Bartender: Can I get you something?
Watson: Whiskey, neat. Hey, the guy at the door said um, you've been working here the longest.
Bartender: Only since birth, it's my Dad's place.
Bartender: What's up?
Watson: It's just a friend of mine met a guy here about a year ago, so...
Bartender: Oh, yeah. I think I remember him. He likes alcoholic beverages, right?
Watson: Well, I was hoping he might be a regular here. His name is Tony. He's a photojournalist.
Bartender: Sorry. What's this all about, anyway?
Watson: Uh, nothing. Just, it was a long shot. Hey. Hey! Um, this place must be pretty crazy on Brazilian Day, huh?
Bartender: What, are you kidding? Little Brazil is pretty much just this block, so like, half the parade ends up in here every year, and it's madness.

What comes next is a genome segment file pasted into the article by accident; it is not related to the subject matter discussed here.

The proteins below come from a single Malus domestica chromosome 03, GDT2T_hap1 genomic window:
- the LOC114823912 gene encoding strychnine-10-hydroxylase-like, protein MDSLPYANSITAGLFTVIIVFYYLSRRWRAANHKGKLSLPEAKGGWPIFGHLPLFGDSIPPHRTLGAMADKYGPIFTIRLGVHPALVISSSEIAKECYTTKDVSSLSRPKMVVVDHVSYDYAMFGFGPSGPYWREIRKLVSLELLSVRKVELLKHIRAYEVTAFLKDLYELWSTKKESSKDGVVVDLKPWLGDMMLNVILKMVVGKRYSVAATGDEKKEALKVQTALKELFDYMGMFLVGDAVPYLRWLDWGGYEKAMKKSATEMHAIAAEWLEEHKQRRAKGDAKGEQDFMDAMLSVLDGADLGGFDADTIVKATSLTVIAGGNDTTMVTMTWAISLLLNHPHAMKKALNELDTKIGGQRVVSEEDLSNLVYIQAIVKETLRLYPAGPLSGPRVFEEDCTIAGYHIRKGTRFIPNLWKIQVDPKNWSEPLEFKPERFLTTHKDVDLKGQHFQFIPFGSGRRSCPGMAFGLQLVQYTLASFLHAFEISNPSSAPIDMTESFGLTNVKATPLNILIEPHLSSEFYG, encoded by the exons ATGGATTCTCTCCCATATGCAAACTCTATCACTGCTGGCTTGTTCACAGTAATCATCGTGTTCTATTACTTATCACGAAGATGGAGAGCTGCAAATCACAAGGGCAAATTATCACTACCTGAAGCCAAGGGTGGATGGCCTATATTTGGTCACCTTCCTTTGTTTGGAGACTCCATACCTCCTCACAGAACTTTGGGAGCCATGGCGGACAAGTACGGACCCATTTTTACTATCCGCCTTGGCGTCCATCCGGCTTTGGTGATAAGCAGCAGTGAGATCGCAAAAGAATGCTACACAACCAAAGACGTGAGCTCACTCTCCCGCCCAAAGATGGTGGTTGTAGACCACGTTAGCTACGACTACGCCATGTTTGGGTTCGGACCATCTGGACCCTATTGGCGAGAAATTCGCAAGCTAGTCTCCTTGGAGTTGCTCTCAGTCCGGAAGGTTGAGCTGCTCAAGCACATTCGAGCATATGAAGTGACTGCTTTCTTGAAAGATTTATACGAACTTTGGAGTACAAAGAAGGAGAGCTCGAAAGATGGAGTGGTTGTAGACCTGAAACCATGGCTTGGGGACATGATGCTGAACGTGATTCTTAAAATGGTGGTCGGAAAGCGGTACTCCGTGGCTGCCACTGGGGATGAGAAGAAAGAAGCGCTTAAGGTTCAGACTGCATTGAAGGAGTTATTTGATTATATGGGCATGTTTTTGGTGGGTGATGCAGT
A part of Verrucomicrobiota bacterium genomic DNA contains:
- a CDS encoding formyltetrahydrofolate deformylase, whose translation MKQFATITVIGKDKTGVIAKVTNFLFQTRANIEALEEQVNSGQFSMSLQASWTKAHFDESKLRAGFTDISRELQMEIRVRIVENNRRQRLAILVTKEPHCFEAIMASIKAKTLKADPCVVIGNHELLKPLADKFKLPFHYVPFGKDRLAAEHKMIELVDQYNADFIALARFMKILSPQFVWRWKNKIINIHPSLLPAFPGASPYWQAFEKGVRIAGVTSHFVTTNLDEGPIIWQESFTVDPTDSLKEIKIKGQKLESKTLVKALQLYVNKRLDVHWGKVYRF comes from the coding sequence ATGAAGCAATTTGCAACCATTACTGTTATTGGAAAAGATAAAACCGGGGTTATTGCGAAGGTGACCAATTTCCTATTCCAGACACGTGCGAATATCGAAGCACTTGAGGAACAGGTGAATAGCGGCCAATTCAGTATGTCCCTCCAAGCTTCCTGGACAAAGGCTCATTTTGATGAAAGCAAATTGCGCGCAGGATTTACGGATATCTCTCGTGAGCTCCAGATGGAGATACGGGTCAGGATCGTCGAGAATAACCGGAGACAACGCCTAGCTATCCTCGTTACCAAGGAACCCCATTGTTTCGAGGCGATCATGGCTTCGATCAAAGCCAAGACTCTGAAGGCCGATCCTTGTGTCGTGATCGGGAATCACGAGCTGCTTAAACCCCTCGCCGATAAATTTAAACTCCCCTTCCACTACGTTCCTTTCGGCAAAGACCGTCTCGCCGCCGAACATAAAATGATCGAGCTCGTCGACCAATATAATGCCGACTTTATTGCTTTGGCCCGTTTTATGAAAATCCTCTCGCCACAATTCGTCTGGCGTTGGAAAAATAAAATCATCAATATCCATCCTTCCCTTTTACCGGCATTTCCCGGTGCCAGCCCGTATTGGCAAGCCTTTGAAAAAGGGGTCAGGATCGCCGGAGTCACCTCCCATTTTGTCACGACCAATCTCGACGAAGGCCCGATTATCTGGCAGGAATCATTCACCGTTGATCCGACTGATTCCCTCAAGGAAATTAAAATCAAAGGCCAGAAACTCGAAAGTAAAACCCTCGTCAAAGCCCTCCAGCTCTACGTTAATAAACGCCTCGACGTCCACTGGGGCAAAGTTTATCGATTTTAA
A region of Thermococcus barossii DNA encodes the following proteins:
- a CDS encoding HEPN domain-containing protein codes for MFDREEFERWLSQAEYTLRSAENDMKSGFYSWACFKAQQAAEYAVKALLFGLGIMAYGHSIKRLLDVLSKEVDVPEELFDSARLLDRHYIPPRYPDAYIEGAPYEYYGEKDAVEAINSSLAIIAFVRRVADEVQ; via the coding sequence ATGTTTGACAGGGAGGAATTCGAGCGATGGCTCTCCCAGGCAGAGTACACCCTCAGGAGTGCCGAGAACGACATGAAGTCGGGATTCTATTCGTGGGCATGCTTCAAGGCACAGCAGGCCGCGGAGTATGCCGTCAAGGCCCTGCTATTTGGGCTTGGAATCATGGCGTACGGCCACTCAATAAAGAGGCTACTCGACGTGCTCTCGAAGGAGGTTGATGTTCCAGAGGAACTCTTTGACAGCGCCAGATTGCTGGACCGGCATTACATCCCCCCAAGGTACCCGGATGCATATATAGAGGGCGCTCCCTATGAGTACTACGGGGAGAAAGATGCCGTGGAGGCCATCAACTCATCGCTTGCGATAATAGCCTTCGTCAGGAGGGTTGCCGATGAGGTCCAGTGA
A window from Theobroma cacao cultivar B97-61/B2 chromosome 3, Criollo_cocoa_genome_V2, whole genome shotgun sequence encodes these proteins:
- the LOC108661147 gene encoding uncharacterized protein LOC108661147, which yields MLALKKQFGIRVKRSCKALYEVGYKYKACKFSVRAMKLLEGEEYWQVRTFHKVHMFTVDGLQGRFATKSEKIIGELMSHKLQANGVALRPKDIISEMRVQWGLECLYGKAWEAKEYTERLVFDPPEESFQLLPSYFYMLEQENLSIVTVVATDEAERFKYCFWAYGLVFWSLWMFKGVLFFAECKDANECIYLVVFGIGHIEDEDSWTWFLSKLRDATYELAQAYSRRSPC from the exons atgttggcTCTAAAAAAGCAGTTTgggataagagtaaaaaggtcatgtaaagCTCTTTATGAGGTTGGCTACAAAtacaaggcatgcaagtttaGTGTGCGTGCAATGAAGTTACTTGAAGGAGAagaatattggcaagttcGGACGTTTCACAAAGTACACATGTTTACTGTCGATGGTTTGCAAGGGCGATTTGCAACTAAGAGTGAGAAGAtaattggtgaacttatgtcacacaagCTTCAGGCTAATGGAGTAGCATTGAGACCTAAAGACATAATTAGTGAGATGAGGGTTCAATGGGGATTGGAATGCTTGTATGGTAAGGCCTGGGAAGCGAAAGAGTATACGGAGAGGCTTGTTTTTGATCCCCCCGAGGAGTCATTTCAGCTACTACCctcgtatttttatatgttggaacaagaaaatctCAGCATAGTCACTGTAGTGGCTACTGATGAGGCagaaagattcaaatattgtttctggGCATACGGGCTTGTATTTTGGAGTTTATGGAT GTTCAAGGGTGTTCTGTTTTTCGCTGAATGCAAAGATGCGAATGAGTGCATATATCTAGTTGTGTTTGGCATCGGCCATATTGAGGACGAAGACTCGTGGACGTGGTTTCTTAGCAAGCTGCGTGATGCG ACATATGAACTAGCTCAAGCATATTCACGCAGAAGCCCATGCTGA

Watson: Uh, thanks. Thanks. That's really helpful.
Secretary: Here it is. Hit play. You can see Leo followed Travis to his truck that day.
Holmes: Your boss' truck, does it have a LoJack?
Secretary: I don't think so. What is it you think happened to Travis?
Watson: We don't know that anything happened to him. We just want to make sure he's okay.
Secretary: Hey. I said you could come in and see the tape, not go through his stuff.
Holmes: If your boss is okay, I strongly suspect that he will not notice his filing system has been violated. So, unexpected three-day absence from work, did you think of calling the police?
Secretary: Clients are in here every month bitching about something, the work's slow, there's money missing, whatever. Travis pisses a lot of people off. Leo was really scary that day, but Travis kept saying, "It's under control, it's under control". I didn't worry 'cause a little while later he sent me a text, said he was headed to Jersey.